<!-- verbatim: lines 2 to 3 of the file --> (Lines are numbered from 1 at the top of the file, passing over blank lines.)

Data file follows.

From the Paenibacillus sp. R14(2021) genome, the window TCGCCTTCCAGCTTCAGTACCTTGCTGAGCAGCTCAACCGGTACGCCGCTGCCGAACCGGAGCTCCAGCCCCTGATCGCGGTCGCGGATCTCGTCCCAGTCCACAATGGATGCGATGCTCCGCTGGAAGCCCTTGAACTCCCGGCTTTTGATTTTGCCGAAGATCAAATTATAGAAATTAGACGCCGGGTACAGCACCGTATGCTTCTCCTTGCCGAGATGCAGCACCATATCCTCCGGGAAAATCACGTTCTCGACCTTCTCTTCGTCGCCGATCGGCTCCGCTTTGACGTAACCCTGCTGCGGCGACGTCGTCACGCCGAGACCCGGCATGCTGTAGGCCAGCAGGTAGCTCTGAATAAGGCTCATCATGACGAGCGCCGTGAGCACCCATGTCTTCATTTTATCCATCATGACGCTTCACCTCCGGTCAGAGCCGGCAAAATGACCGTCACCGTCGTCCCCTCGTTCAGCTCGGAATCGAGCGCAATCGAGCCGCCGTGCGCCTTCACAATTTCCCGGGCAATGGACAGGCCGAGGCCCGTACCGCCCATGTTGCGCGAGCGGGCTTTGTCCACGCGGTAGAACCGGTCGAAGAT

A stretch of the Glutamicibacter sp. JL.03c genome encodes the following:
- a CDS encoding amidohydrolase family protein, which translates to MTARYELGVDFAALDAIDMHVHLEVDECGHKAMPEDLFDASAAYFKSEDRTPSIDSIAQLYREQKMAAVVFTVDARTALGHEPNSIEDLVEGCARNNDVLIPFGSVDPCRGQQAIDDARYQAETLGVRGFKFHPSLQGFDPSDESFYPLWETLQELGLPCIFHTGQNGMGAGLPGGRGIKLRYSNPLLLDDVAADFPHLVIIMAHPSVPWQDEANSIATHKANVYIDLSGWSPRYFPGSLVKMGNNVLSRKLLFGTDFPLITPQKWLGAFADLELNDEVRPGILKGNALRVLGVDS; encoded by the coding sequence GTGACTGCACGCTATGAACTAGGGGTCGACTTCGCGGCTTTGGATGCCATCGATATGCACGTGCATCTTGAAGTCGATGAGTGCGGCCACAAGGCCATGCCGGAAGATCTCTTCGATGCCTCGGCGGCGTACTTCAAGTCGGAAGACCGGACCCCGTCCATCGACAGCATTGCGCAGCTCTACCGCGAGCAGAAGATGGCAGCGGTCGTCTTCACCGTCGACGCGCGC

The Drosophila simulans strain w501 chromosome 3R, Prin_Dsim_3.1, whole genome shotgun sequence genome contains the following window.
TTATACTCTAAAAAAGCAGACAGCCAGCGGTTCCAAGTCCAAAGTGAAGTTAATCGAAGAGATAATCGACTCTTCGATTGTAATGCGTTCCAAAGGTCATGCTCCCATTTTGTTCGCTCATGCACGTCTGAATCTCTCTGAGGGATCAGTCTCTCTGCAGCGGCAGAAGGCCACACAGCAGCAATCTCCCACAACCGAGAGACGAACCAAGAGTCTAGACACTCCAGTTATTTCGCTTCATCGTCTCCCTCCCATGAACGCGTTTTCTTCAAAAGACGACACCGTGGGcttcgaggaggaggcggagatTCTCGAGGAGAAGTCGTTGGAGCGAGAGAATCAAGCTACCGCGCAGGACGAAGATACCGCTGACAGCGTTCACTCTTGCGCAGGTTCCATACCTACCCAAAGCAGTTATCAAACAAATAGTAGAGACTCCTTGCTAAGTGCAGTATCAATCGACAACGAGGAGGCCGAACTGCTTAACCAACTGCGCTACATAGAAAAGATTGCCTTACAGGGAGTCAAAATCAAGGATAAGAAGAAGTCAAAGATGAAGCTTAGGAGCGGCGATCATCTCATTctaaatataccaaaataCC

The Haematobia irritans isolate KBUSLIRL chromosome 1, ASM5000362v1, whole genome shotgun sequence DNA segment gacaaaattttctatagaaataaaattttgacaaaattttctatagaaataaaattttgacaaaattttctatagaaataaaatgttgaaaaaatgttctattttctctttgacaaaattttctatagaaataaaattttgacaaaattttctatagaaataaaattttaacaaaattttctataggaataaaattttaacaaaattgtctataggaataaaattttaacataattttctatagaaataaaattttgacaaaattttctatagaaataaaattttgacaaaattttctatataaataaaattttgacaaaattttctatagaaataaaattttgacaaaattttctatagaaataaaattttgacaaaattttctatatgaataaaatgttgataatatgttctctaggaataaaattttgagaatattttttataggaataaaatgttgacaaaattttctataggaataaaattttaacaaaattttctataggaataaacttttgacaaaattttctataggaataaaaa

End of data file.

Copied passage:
A stretch of the Glutamicibacter sp. JL.03c genome encodes the following:
- a CDS encoding amidohydrolase family protein, which translates to MTARYELGVDFAALDAIDMHVHLEVDECGHKAMPEDLFDASAAYFKSEDRTPSIDSIAQLYREQKMAAVVFTVDARTALGHEPNSIEDLVEGCARNNDVLIPFGSVDPCRGQQAIDDARYQAETLGVRGFKFHPSLQGFDPSDESFYPLWETLQELGLPCIFHTGQNGMGAGLPGGRGIKLRYSNPLLLDDVAADFPHLVIIMAHPSVPWQDEANSIATHKANVYIDLSGWSPRYFPGSLVKMGNNVLSRKLLFGTDFPLITPQKWLGAFADLELNDEVRPGILKGNALRVLGVDS; encoded by the coding sequence GTGACTGCACGCTATGAACTAGGGGTCGACTTCGCGGCTTTGGATGCCATCGATATGCACGTGCATCTTGAAGTCGATGAGTGCGGCCACAAGGCCATGCCGGAAGATCTCTTCGATGCCTCGGCGGCGTACTTCAAGTCGGAAGACCGGACCCCGTCCATCGACAGCATTGCGCAGCTCTACCGCGAGCAGAAGATGGCAGCGGTCGTCTTCACCGTCGACGCGCGC